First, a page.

Skip to main content
  1. Life
  2. Family & Parenting
  3. Family

FTC sues Amazon for billing parents for children’s unauthorized charges

See also

The Federal Trade Commission (FTC) today filed suit against online retailer The agency claims that Amazon illegally billed parents for millions of dollars of in-app charges made by their children. The FTC is asking the court to require Amazon refund illegally collected money and ban Amazon from charging customers for unauthorized purchases. Parents who have sought refunds face significant hurtles, the suit alleges, as Amazon's stated policy is that all app purchases are final and non-refundable.

Amazon’s app store offers applications that may be downloaded to devices such as Kindle Fire. According to the FTC, Amazon allows children to make purchases without parental consent. Children may spend unlimited amounts of money on virtual items such as “coins” and “stars” sold within applications. Amazon does not require passwords to make purchases, thereby allowing minors to run up charges on a parent’s account without the parent’s consent. The FTC claims this is a violation of regulations that prohibit “unfair or deceptive acts or practices in or affecting commerce.”

“Amazon’s in-app system allowed children to incur unlimited charges on their parents’ accounts without permission. Even Amazon's own employees recognized the serious problem its process created. We are seeking refunds for affected parents and a court order to ensure that Amazon gets parents' consent for in-app purchases." — FTC Chairwoman Edith Ramirez.

The FTC claims that thousands of parents have complained. One mother said her daughter ran up nearly $360 in unauthorized charges. Other parents noted that even children that could not read were capable of hitting random buttons and incurring charges. Children’s games offered in the app store encourage users to spend money, often confusing the difference between virtual and real money.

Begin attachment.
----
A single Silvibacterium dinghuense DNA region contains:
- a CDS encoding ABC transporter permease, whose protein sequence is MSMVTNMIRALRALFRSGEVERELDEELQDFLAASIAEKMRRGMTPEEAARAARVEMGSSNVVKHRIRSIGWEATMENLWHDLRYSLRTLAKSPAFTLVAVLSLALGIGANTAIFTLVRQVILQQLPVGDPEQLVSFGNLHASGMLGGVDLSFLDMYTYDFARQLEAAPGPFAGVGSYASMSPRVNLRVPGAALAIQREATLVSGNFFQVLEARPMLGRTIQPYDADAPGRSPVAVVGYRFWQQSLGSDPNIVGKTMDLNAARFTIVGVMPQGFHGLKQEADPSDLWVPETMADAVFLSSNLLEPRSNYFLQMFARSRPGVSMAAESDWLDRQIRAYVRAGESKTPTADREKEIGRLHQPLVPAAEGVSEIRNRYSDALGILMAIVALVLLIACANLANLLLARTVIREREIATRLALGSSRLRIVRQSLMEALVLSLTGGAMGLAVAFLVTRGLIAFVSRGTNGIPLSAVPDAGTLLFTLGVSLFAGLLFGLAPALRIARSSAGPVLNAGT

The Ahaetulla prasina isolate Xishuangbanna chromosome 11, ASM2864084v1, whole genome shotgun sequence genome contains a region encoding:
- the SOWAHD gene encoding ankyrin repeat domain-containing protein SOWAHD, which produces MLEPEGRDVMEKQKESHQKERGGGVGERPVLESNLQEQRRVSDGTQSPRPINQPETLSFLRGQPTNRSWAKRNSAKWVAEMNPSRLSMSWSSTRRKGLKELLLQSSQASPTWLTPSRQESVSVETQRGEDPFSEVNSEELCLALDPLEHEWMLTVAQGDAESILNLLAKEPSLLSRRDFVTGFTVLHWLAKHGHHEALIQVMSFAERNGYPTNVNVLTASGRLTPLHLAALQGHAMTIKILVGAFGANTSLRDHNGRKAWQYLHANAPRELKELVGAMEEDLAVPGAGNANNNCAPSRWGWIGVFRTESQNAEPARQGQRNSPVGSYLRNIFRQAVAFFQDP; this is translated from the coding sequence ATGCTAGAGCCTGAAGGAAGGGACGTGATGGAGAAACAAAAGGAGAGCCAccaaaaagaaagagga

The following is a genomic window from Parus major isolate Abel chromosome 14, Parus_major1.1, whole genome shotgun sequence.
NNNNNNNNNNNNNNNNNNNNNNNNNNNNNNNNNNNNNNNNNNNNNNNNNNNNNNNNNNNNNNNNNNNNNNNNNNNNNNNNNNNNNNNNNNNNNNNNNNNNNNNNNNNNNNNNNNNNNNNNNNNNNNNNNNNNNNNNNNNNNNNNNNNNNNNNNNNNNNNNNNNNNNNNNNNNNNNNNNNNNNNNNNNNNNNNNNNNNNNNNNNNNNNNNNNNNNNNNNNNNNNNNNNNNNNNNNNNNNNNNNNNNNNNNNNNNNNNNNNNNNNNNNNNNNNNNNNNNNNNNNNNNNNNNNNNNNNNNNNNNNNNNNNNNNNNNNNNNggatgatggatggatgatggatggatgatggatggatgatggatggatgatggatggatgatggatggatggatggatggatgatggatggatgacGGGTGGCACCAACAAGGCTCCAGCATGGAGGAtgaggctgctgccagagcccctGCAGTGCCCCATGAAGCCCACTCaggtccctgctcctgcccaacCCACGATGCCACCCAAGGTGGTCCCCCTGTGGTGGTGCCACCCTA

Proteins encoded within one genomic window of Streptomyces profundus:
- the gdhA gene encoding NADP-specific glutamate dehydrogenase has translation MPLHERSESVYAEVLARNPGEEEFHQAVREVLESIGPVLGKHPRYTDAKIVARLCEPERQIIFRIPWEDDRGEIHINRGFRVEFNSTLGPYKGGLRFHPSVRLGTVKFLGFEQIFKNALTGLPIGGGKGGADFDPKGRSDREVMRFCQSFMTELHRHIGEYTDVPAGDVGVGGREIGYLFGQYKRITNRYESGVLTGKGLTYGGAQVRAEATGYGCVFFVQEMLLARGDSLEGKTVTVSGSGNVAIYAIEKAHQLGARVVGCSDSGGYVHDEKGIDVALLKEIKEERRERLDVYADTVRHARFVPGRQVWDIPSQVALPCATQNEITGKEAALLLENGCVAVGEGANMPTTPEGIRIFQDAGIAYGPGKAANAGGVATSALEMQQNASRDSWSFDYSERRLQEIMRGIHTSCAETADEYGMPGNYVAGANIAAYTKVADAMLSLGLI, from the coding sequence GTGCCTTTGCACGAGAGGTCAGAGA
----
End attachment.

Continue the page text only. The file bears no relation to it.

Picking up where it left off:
Video games such as “Ice Age Village” and “Tap Zoo” have in-app virtual stores where players may purchase items. Many children thought they were spending virtual money and did not realize they were racking up dept on their parents’ credit cards. Internal Amazon emails show that the company was aware of the problem, the FTC alleges.

In 2012, Amazon did update its system to require a password from account owners for charges in excess of $20. However, children were still able to make unlimited purchases of less than $20. Amazon again updated the system to require a password for all purchases, but once an account holder entered a password, a window of 15 minutes to an hour was left open that allowed unauthorized charges.

Earlier this year, the FTC settled a similar complaint about in-app purchases with Apple. In January, Apple agreed to refund at least $32.5 million in charges incurred by children for mobile app purchases made without parental consent. The FTC complaint was filed in the U.S. District Court for the Western District of Washington.



  • Dan Savage
    Dan Savage cares about LGBT youth, bullying and saving lives
    Today's Buzz
  • Raku
    Teachers and students can use this summer to learn a new skill
    15 Photos
  • Beach body
    Fitness: Earn your beach body badge with bootcamp classes
    10 Photos
  • Greek wine
    Unwind with these delicious wines: The thrilling wines of Greece
    7 Photos
  • Mandy Moore
    Exclusive interview with Celebrity Mandy Moore concerning animal activism
    5 Photos
  • Educational family vacations
    Find out how to take an educational family vacation that doesn't break the bank
    9 Photos

Related Videos:

  • 'Dawn of the Planet of the Apes'
    <iframe width="560" height="315" src="//;allowfullscreen=true&amp;autoplay=1"></iframe>
  • U.S. Court of Appeals for the D.C. Circuit
    <div class="video-info" data-id="518200807" data-param-name="playList" data-provider="5min" data-url=""></div>
  • Keep a healthy balance for a healthy you...
    <iframe width="560" height="315" src="//;allowfullscreen=true&amp;autoplay=1"></iframe>